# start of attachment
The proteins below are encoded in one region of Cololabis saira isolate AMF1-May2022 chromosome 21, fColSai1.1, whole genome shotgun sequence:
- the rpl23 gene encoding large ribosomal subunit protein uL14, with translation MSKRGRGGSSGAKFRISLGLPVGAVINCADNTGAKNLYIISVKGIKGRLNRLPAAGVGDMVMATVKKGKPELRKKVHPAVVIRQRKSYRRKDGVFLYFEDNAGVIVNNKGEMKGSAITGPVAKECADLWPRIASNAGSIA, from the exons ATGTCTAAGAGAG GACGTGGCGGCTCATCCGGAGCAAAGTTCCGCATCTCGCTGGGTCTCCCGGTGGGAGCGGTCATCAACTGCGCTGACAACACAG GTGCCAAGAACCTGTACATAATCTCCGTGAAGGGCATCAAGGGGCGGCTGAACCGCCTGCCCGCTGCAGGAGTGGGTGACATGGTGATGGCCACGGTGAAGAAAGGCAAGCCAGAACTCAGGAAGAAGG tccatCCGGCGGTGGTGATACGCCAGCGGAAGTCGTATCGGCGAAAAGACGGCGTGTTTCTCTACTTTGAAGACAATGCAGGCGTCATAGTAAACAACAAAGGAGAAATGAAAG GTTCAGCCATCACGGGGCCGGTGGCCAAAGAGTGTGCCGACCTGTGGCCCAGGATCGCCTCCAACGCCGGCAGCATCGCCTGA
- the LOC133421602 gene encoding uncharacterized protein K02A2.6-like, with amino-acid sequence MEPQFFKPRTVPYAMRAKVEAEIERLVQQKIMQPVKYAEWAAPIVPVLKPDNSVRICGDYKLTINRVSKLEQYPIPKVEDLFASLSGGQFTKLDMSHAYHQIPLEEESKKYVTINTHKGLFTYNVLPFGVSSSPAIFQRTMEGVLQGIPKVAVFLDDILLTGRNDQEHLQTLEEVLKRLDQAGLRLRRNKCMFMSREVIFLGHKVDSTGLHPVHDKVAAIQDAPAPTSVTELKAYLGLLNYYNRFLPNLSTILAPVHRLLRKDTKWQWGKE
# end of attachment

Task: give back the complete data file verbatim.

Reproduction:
The proteins below are encoded in one region of Cololabis saira isolate AMF1-May2022 chromosome 21, fColSai1.1, whole genome shotgun sequence:
- the rpl23 gene encoding large ribosomal subunit protein uL14, with translation MSKRGRGGSSGAKFRISLGLPVGAVINCADNTGAKNLYIISVKGIKGRLNRLPAAGVGDMVMATVKKGKPELRKKVHPAVVIRQRKSYRRKDGVFLYFEDNAGVIVNNKGEMKGSAITGPVAKECADLWPRIASNAGSIA, from the exons ATGTCTAAGAGAG GACGTGGCGGCTCATCCGGAGCAAAGTTCCGCATCTCGCTGGGTCTCCCGGTGGGAGCGGTCATCAACTGCGCTGACAACACAG GTGCCAAGAACCTGTACATAATCTCCGTGAAGGGCATCAAGGGGCGGCTGAACCGCCTGCCCGCTGCAGGAGTGGGTGACATGGTGATGGCCACGGTGAAGAAAGGCAAGCCAGAACTCAGGAAGAAGG tccatCCGGCGGTGGTGATACGCCAGCGGAAGTCGTATCGGCGAAAAGACGGCGTGTTTCTCTACTTTGAAGACAATGCAGGCGTCATAGTAAACAACAAAGGAGAAATGAAAG GTTCAGCCATCACGGGGCCGGTGGCCAAAGAGTGTGCCGACCTGTGGCCCAGGATCGCCTCCAACGCCGGCAGCATCGCCTGA
- the LOC133421602 gene encoding uncharacterized protein K02A2.6-like, with amino-acid sequence MEPQFFKPRTVPYAMRAKVEAEIERLVQQKIMQPVKYAEWAAPIVPVLKPDNSVRICGDYKLTINRVSKLEQYPIPKVEDLFASLSGGQFTKLDMSHAYHQIPLEEESKKYVTINTHKGLFTYNVLPFGVSSSPAIFQRTMEGVLQGIPKVAVFLDDILLTGRNDQEHLQTLEEVLKRLDQAGLRLRRNKCMFMSREVIFLGHKVDSTGLHPVHDKVAAIQDAPAPTSVTELKAYLGLLNYYNRFLPNLSTILAPVHRLLRKDTKWQWGKE